Agile workflow

8 min read

The Future of Big Room Planning: 8 Strategies for Virtual Teams

01, Jun 2021
Caitlin Mackie
Written by Caitlin Mackie, Content Marketing Coordinator

Big room planning helps teams of all types and sizes align around goals, business objectives, and customer needs. Generally, it’s a quarterly gathering that brings everyone together — from software developers to stakeholders — to complete essential planning.

Often, teams that complete big room planning do so with more than 100 people at a time. Yikes! While this may have been possible pre-2020, the new reality of remote and distributed teams means that big room planning needs to occur virtually.

Distributed PI planning poses a number of challenges and requires advanced preparation. There are virtual tools to implement, time zones to contend with, and employees to corral who are used to working on their own schedule — to say nothing of the inevitable tech glitches.

Learn more about the critical benefits of big room planning, and read our strategies for doing virtual big room planning right. Whether you’re new to this large-scale event or a seasoned master, agile pros are always searching for new ways to improve their systems.

📣 Is your organisation looking for a more effective tool for ‘Big Room’ or PI Planning?

What is big room planning (BRP)?

big room planning: GIF of a happy man

Big room planning, or PI planning, is typically a two-day event that brings together all of the teams on an agile release train, including product owners, facilitators, developers, and outside stakeholders. It’s traditionally a face-to-face planning session that, for some teams, puts more than 100 people in the same room to align on goals, business objectives, and an overall direction moving forward.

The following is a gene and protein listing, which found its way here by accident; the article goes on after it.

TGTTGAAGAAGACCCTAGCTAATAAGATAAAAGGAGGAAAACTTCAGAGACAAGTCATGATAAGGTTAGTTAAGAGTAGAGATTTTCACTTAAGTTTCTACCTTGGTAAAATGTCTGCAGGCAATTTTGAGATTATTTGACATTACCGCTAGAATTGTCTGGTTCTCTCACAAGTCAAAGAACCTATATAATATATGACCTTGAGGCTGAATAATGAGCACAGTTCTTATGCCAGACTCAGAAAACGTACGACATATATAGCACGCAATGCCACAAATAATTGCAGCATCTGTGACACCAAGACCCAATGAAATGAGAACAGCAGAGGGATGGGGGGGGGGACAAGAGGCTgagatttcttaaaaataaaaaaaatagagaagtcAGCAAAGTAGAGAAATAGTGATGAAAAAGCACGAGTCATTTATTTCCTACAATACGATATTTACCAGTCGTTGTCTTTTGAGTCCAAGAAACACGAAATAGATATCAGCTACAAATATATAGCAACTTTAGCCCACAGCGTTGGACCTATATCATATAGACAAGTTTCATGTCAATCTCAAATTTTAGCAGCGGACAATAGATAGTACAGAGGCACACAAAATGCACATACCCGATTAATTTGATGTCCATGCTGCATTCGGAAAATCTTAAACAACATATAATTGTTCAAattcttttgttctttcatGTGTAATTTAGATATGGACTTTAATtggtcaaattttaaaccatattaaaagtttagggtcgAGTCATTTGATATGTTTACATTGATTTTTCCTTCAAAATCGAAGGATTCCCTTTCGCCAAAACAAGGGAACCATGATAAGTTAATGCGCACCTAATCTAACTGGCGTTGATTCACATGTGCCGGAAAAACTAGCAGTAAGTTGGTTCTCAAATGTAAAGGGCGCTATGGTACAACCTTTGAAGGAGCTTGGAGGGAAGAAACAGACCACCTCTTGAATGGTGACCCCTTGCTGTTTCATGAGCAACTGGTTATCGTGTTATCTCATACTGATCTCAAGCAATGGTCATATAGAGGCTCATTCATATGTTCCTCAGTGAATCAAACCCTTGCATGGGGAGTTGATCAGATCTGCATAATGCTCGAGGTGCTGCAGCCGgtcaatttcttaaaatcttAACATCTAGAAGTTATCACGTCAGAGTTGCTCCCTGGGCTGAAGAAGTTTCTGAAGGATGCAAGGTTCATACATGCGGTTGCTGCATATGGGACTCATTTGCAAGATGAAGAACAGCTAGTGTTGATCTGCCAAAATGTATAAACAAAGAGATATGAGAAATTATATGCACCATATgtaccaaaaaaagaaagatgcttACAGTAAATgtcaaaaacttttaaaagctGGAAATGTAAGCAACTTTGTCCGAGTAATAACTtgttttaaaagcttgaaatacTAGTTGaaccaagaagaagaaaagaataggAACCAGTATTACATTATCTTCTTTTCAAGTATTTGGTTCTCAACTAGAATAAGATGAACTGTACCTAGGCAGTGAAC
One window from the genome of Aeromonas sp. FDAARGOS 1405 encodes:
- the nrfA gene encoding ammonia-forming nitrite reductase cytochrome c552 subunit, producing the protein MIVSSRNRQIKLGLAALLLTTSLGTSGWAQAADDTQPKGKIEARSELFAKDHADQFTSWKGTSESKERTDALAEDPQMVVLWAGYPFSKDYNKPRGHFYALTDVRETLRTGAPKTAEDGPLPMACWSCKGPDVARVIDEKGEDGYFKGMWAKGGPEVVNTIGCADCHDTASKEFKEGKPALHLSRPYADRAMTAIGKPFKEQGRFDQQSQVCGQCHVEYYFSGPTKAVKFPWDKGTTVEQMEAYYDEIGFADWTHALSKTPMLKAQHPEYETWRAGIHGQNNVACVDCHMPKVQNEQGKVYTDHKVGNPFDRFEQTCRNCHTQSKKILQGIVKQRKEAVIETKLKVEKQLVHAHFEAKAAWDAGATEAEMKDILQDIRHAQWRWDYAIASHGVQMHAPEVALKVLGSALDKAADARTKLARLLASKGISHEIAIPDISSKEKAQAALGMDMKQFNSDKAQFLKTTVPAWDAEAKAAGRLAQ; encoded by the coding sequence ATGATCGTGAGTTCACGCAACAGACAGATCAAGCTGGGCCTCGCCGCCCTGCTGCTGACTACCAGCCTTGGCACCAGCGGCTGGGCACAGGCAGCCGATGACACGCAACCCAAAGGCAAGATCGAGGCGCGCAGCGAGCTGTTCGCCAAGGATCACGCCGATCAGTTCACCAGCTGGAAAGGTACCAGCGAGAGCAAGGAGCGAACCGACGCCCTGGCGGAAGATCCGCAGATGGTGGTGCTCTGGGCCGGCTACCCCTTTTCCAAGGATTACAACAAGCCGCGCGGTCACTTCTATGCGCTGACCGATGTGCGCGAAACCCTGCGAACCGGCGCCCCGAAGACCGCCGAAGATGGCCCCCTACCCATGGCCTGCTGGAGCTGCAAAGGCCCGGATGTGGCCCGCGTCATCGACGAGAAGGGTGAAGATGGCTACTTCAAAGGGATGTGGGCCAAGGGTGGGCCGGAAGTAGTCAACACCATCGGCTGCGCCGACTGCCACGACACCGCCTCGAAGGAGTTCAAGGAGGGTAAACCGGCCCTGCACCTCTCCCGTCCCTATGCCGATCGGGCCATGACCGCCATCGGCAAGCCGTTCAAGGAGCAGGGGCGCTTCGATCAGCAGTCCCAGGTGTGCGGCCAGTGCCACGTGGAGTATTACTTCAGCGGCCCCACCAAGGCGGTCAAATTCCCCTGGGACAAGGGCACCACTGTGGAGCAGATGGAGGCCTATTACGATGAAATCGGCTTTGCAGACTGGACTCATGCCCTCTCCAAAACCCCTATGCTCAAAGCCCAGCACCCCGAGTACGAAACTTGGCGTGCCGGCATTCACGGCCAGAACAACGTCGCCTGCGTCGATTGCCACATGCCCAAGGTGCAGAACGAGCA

It’s part of a scaled agile framework that implements agile practices for enterprises. Agile teams use repeated workflows for informed planning, efficient execution, and continual delivery of stakeholder value.

Although PI planning events often take place in person, the increased number of remote teams has forced businesses to find virtual solutions for this large-scale event.

Equip your remote, distributed or co-located teams for success with a digital tool for PI Planning.

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The benefits of a big room planning event

Whether big room planning occurs in-person or online, this two-day gathering provides a number of critical benefits. It’s an integral part of the SAFe that keeps businesses aligned on common goals and objectives, and it sets various teams on a strong path for upcoming sprints.

Here are some of the main big room planning benefits:

  • Helps all team members visualize the big picture
  • Builds team trust, rapport, and cohesion
  • Promotes collaboration between different business teams
  • Reduces cross-team dependencies
  • Grounds the team in reality with clear goals and timelines
  • Ensures the backlog represents business objectives and customer needs
  • Prioritizes product or project goals
  • Reiterates key business objectives
  • Sets teams up for success in upcoming sprints
  • Makes the sprint planning process more straightforward and effective
  • Brings stakeholders into the fold for valuable feedback and collaboration
  • Realigns the team on the most important business values